Challah Back, Youngin’: Baked Challah French Toast

Sometimes not having milk is a problem. I mean, not a serious problem…You can make Challah bread, after all! But what about when Challah wants a new look? What about when she wants to throw on something extra nice, something with a bit of a French flair? You know, when she wants to become French Toast? 
Then, my friends, you absolutely need milk. And so, as the first bits of snow began to melt a good four days after Snowmaggedon, ‘Chefski and I braved the elements to visit our favorite mega-Giant in Friendship Heights to get some much-needed milk and other staples. 
Upon our return, famished but not too frozen, we eagerly prepared the following recipe. In our eagerness to eat, however, we decided to forgo one overnight step (at the time, we wanted to eat now!), which yielded pleasantly surprising results. So the dual morals of this story are: sometimes milk is important, and improvising, adjusting, and experimenting with recipes is a good thing! Don’t be afraid to try doing it your way* 🙂
*unless you’re at a karaoke bar.
Baked Challah French Toast with Eggy-Flan-like-Goodness
Adapted from Smitten Kitchen’s Boozy Baked French Toast (can you tell I love that blog?)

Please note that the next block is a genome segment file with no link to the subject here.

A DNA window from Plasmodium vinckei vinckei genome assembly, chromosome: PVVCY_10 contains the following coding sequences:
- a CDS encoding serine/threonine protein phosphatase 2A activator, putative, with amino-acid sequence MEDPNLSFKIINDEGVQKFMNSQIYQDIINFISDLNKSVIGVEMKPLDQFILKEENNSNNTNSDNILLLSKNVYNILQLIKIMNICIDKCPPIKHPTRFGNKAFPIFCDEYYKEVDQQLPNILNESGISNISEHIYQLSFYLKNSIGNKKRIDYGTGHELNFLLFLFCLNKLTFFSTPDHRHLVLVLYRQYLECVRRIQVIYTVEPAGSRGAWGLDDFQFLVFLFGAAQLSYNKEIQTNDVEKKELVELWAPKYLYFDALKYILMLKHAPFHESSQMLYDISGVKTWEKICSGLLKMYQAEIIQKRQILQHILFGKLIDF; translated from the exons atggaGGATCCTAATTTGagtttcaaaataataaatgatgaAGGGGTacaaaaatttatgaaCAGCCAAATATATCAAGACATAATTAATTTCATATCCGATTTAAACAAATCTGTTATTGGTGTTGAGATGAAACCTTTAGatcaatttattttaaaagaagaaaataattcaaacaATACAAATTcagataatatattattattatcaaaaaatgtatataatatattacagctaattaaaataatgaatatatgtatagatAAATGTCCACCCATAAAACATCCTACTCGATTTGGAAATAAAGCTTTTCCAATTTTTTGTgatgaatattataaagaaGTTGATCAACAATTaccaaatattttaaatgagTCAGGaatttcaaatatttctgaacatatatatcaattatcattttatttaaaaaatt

As many slices of Challah bread as you like (to feed two, I used 4 slices)
1 cup milk (skim for us, but whatever you like… and up to 3 cups if you’re using a whole loaf)
1 egg (up to 3, again, for a whole loaf)
1 Tablespoon sugar (up to 3 Tablespoons)
1/2 teaspoon salt
[We didn’t do this (this time), but you can also add 1-3 Tablespoons of Bailey’s, Cointreau, Frangelico, Chambord, Creme de Cassis or Grand Marnier for an added kick of flavor… or 1-2 teaspoons of vanilla or almond extract. Nuts and raisins/dried fruit also possible.]

1. Using a stick of butter, lightly grease a pan that will keep your slices of bread snugly fit together (I used a 6-inch circular cake pan)
2. Set down bread in 1-2 layers, snugly-packed.
3. Whisk together milk, egg(s), sugar, salt, and liqueur/ extract. Pour over the bread, and sprinkle with a little (or a lot) of cinnamon and sugar.
4. Tightly cover in plastic wrap and though you’re supposed to let it soak overnight, we were too
eager to make it, we let it soak in the fridge for maybe 15 minutes. (I mean, we’d JUST gotten our hands on some milk! It was “no problem!” for the challah earlier that week, but definitely necessary for this recipe… so we just said “what the heck!” and made it our way, which made for a pleasant surprise at the end)
5. We baked it at 425 degrees F for 30 minutes, covered in aluminum foil (which you don’t have to do… we just felt like it… to avoid any possible egg mess).
6. When we pulled it out of the oven we were surprised to find our eggy-milk mix had come together to a custardy, flan-like consistency! It was sweet and velvety the way flan should be, but less sweet. Cut up pieces to serve, crumble flan-like goodness atop your plate, and lightly dust with confectioner’s sugar. Add a little maple syrup and you’ve got yourself brunch!

Someone’s “after” and someone’s “before.” I’m not gonna name names, but let’s just say the “someone” taking this photo hasn’t finished her breakfast yet 😉
This entry was published on March 3, 2010 at 1:49 pm and is filed under bread, breakfast. Bookmark the permalink. Follow any comments here with the RSS feed for this post.

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